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Friday, March 6, 2015

The Boo Radleys: C'mon Kids


1) C'mon Kids; 2) Meltin's Worm; 3) Melodies For The Deaf (Colours For The Blind); 4) Get On The Bus; 5) Every­thing Is Sorrow; 6) Bullfrog Green; 7) What's In The Box (See Whatcha Got); 8) Four Saints; 9) New Brighton Pro­menade; 10) Fortunate Sons; 11) Shelter; 12) Ride The Tiger; 13) One Last Hurrah.

Browsing through the reviews and reactions on the Boo Radleys in the mid-1990's, I was more than a little amused to see that Wake Up! was constantly seen as the band's «commercial / acces­sible» album and the follow-up was seen as their «experimental / adventurous» release — some even suggested that it was an intentionally «anti-commercial» record, meant to dissipate the con­cept of the Boos as sell-outs. I mean, for God's sake, this is a band that has always stuck to its own thang, at least as soon as they shook off the shoegaze spell, and even then, they weren't really doing it for the money or for the whole bandwagon thing — they were just going with the flow for a while, nursing their chops and looking for the real Boo Radleys.

If ʽWake Up Boo!ʼ was a commercial success, it was so accidentally: the stars just happened to align in a way that the band's rousing gust of pseudo-optimism was understood as modernistic, well in line with all the Britpop anthems of the day. It was a misunderstanding — in reality, Wake Up! (as an album) was merely the band's way of answering the question «what would the Beatles do if they were the Boo Radleys today?», and any good attempt to answer this question has a pretty decent chance of running into some commercial success, be it 1977, 1997, or 2137. Then, quite logically, C'mon Kids was merely the band's way of answering the question «what would the Beatles do next once they'd had released an album like Wake Up?» Well, they would have probably experimented some more, right? Messing around with song structures, trying out different genres and combos, taking risks, making sure the sum would be more impressive than the parts, without forgetting about the parts, right? That's what it is all about; putting it all in «commercial» terms does not make much sense. This is not the life story of Bon Jovi, or even of older bands like Heart or Genesis, that we are concerned about here.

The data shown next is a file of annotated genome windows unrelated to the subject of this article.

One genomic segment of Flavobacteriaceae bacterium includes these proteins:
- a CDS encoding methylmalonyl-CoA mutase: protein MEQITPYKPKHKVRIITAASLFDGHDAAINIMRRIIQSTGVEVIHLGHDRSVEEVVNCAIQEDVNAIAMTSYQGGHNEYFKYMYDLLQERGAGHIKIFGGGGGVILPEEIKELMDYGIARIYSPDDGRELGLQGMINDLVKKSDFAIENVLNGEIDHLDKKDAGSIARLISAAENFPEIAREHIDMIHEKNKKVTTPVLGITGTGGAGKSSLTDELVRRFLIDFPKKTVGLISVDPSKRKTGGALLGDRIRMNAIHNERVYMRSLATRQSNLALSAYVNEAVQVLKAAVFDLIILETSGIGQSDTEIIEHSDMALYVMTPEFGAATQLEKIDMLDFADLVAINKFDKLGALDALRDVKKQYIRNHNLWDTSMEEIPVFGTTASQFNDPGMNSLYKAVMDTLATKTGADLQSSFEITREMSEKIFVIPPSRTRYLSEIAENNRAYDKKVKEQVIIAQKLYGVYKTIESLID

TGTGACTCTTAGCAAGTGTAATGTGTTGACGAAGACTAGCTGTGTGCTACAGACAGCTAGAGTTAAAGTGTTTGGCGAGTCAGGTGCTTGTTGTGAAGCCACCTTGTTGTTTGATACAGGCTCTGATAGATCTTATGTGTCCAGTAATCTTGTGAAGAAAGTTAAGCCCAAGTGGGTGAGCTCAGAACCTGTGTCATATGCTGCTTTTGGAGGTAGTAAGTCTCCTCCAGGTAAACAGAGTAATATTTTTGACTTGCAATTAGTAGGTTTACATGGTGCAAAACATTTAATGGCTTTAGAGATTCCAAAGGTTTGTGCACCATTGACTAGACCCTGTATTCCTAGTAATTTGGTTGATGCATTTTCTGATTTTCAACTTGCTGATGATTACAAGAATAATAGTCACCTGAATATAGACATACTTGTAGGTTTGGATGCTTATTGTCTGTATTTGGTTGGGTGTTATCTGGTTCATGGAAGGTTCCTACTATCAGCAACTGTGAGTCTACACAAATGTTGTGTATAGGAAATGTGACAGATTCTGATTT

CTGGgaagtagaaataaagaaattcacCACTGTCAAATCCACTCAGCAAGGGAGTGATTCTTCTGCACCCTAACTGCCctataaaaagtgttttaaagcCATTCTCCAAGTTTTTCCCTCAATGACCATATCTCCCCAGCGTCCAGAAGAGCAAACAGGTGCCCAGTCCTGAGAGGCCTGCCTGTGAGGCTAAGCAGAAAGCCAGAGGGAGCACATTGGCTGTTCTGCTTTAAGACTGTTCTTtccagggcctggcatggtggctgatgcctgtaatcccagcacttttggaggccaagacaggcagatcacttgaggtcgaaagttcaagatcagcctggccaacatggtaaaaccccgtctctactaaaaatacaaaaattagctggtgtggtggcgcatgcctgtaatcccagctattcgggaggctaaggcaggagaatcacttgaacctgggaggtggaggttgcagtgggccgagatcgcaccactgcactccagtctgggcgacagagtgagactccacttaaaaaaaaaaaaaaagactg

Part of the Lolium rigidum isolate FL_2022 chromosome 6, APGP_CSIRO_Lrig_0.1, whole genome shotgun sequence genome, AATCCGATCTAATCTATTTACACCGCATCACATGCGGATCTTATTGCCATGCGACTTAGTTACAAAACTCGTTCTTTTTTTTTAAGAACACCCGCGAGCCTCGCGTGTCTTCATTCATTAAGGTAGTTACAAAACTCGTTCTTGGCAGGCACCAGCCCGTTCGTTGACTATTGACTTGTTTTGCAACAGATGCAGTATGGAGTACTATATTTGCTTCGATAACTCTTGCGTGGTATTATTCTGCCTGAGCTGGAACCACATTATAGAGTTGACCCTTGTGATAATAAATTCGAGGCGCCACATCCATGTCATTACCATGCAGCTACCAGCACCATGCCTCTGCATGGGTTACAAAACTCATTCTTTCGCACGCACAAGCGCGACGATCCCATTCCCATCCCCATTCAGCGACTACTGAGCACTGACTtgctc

C'Mon Kids is The Boo Radleys at their most ambitious, daring, and diverse, testing their skills and strengths to the limit — which, I guess, makes it their best album, because it is still hard to acknowledge them as anything other than «craftsmen», but «craftsmen» have one big advantage over «geniuses»: unlike genius, craft can be honed and perfected, and if you hone and perfect it long enough, you might find yourself just one small step short of genius, and this is exactly the case of C'mon Kids. There is little about the album that I love, but I admire how they really stretched out on it, with the sincerest of intentions and complete unpredictability.

The title track greets you with some party sounds, some radio waves, a distorted alt-rock riff, and a new Sice who yells his lyrics out rather than croons them. But the message? "C'mon kids, don't do yourself down, throw out your arms for a new sound, pretty face it don't mean a thing if you look so same as your crowd" — in other words, that alt-rock riffage and shouting is not meant by the band as conformism: it just so happened that... well, coincidences happen. Not to worry — already the second song, ʽMeltin's Wormʼ, is in a completely different style, or, rather, it merges elements of completely different styles. I'd call it «grunge-prog», but that's just me, and I even have no idea whatsoever of what the song is about.